For everyone involved in organising European Shipping Week, there is the firm belief that we are in a position to help guide the global shipping industry through the challenges that lie ahead. To this end, we have arrived at some key messages that define the future role we envisage for European shipping.
1. European shipping is part of the climate change solution
European shipping firmly believes it is part of the solution against climate change, and it has been a world leader in the industry in actively looking for solutions to reduce emissions both at sea and at port. Our sector will continue to work with both European and national regulators, in conjunction with the maritime cluster, to strive for greater carbon efficiency and new technologies that will radically cut emissions in order to reach the IMO’s goal of a 50% reduction in CO2 emissions by 2050. To get there, we need a concerted global approach and common rules under the auspices of the IMO, where a united EU voice will help to lead the world forward.
2. European shipping fully embraces digital transformation in order to stay ahead of the curve
Digitalisation is transforming every aspect of shipping, from blockchain-based smart contracts and booking platforms to automated shipping and simulator training. This wave needs the support of regulators to facilitate its uptake while ensuring job security through reskilling and enough free space to let innovation determine its own course. Digitalisation also brings about the need for cybersecurity. A lack of cybersecurity does not only undermine operations, but also puts the lives of seafarers at risk.
3. Sustainable maritime growth depends on the attractiveness of maritime careers
European shipping is a world leader because of its long maritime history and unique knowhow. This is why we consider our maritime professionals as the foundation of our industry. To maintain our high level of expertise, we believe in preparing our workforce for the future through training and reskilling. To enlarge our talent pool, we need to attract, recruit and retain more women and young people to the industry. To do so, we make sure our work environment embraces diversity and equal opportunities, we offer high-quality jobs as well as challenging, rewarding and varied career paths. Through such developments, we make sure European shipping stays competitive and achieves sustained growth.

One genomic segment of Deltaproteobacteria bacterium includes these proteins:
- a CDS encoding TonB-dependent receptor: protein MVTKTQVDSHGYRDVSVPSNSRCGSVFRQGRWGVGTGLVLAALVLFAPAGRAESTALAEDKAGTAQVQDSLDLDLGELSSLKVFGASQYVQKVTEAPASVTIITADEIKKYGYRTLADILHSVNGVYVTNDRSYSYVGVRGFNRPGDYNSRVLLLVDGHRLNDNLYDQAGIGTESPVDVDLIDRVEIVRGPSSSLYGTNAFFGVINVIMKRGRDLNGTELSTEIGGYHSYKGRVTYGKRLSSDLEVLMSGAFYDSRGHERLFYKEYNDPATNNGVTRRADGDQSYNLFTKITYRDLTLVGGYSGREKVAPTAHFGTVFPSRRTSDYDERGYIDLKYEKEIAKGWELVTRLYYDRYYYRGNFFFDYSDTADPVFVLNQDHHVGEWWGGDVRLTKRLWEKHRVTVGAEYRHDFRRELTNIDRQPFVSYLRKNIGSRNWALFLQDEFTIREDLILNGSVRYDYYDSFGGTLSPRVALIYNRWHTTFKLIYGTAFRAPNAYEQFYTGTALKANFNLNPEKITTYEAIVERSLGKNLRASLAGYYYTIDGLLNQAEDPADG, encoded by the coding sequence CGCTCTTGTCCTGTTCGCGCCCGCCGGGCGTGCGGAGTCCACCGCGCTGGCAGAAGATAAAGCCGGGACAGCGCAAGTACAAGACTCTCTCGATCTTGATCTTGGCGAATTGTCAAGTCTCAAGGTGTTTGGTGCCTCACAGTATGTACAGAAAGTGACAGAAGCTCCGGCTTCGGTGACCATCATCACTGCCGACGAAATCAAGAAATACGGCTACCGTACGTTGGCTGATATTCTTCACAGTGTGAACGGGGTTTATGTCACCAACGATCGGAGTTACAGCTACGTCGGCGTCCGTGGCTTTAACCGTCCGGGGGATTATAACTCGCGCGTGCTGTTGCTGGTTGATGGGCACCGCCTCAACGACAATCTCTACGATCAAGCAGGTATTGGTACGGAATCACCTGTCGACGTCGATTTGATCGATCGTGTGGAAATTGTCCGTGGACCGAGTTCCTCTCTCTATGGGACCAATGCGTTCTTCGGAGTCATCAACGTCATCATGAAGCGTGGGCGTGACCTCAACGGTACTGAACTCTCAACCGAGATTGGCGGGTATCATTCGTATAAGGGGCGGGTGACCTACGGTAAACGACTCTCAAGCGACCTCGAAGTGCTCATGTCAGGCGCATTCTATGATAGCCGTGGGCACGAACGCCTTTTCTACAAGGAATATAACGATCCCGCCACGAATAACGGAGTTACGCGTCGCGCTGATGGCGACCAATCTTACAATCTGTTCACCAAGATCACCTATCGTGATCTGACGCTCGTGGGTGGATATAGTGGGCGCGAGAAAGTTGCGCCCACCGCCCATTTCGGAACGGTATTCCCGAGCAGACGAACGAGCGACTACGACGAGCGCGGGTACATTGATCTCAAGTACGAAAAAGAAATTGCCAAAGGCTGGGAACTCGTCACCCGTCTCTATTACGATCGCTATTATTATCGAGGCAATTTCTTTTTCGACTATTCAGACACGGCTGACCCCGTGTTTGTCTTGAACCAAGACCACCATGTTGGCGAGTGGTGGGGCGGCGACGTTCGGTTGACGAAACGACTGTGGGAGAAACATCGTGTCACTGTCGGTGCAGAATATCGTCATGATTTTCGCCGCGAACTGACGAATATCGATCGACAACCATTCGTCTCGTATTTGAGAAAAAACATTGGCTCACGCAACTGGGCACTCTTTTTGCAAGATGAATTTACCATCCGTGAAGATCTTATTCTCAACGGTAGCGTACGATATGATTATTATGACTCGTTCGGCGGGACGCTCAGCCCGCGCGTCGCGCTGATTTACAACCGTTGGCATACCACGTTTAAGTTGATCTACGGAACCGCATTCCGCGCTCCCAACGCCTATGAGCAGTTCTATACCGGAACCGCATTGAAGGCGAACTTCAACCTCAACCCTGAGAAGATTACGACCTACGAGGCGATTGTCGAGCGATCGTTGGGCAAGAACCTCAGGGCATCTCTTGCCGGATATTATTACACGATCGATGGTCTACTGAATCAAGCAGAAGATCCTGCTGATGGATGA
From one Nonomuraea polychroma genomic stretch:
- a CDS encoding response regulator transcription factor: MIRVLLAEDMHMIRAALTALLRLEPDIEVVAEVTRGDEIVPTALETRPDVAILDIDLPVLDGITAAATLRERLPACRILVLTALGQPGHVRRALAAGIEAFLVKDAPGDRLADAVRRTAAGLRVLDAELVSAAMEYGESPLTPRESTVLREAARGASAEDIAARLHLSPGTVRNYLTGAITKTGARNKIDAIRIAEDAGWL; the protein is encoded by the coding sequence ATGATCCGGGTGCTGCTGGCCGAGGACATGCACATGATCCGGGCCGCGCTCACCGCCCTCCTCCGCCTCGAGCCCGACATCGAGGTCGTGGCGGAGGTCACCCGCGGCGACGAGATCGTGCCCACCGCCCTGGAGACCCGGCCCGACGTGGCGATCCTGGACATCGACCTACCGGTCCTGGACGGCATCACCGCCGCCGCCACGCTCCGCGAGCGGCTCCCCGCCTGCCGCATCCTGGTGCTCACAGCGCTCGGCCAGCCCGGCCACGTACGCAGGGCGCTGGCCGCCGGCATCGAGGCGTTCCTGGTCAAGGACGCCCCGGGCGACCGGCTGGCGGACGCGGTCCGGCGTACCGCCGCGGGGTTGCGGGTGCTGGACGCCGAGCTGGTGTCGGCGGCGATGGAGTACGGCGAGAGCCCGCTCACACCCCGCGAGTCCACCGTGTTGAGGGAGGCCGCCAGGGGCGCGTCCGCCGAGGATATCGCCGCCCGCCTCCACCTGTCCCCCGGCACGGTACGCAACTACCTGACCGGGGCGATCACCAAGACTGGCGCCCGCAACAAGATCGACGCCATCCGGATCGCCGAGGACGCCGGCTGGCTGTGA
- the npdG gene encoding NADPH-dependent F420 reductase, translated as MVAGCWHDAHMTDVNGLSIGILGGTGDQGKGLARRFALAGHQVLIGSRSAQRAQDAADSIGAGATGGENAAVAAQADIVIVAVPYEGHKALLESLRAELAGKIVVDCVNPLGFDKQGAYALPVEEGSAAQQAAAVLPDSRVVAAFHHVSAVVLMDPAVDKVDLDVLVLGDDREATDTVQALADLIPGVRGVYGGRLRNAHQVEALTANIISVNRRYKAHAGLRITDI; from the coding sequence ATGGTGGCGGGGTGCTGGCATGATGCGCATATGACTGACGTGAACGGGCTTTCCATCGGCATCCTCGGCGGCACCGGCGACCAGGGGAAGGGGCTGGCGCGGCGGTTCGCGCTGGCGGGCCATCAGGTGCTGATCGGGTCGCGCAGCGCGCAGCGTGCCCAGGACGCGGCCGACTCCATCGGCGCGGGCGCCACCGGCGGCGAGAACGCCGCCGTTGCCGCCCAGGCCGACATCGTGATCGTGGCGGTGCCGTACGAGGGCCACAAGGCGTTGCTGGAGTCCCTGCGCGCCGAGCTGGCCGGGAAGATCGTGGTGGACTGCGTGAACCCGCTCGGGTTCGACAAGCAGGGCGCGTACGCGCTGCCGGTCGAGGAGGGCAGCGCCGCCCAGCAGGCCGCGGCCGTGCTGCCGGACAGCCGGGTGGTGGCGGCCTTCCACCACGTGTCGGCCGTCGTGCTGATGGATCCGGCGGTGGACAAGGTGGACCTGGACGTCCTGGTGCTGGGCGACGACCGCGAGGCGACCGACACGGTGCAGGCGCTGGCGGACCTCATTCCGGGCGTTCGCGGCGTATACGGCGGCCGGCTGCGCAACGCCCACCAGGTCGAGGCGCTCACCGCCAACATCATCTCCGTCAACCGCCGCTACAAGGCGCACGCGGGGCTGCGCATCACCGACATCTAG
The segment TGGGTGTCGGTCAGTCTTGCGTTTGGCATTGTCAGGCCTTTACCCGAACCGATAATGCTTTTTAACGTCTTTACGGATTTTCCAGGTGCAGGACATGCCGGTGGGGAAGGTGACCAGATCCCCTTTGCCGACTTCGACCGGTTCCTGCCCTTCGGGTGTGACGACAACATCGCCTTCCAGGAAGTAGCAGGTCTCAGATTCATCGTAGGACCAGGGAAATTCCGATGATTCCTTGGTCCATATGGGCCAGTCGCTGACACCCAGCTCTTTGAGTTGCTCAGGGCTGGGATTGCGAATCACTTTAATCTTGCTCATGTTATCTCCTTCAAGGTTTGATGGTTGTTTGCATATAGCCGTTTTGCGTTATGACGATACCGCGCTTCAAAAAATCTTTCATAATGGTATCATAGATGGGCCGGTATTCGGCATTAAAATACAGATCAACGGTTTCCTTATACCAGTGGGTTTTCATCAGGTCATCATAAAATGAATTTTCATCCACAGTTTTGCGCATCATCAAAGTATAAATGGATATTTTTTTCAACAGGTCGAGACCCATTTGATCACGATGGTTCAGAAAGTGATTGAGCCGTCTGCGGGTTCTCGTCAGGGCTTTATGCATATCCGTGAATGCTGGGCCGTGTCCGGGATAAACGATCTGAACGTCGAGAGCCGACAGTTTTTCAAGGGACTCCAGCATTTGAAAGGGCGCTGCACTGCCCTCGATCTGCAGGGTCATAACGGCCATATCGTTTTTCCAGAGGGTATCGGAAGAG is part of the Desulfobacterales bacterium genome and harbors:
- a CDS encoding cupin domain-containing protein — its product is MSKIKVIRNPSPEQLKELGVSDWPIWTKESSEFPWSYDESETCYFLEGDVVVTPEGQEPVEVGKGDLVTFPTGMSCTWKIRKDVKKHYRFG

4. European shipping supports free, open, rule-based global trade
Global trade has never been so volatile or unpredictable as today, due to a multitude of trade disputes and geo-political tensions. Unfortunately, shipping stands at the frontline of these conflicts. In this environment, the EU can help the industry by redoubling its efforts to champion free trade. At the WTO, the industry fully supports the EU in ensuring a rule-based multilateral trading environment. In the EU’s bilateral negotiations with third countries, European shipping considers a paragraph on the access to port and maritime services a necessary element in all FTAs.
5. European shipping supports a global level playing field
Europe has to remain competitive as the world’s prime business location for shipowners and other sectors in the maritime cluster. A global level playing field for Europe-based shipping companies is a key prerequisite, as are stable framework conditions fostering economic growth and job creation across the EU. With the rise of unfair competition coming from other maritime centres through heavy direct and indirect state subsidies, European shipping is facing unprecedented challenges in maintaining its global dominance. The EU must ensure that competition distorting practices can be addressed in its trade and investment relations with third countries or regional blocks.
6. Safety is our first priority
European-controlled ships are consistently ranked highly in terms of safety records. We regard crew and ship safety as our first priority, and we are always working with the crew, regulators, customers, ship designers, terminals, suppliers, technology providers and others to do better. Conditions and circumstances are constantly evolving, such as the use of new fuels like LNG and continuous digitalisation, making it necessary to constantly improve and modify our safety procedures and criteria to maintain our safety standards.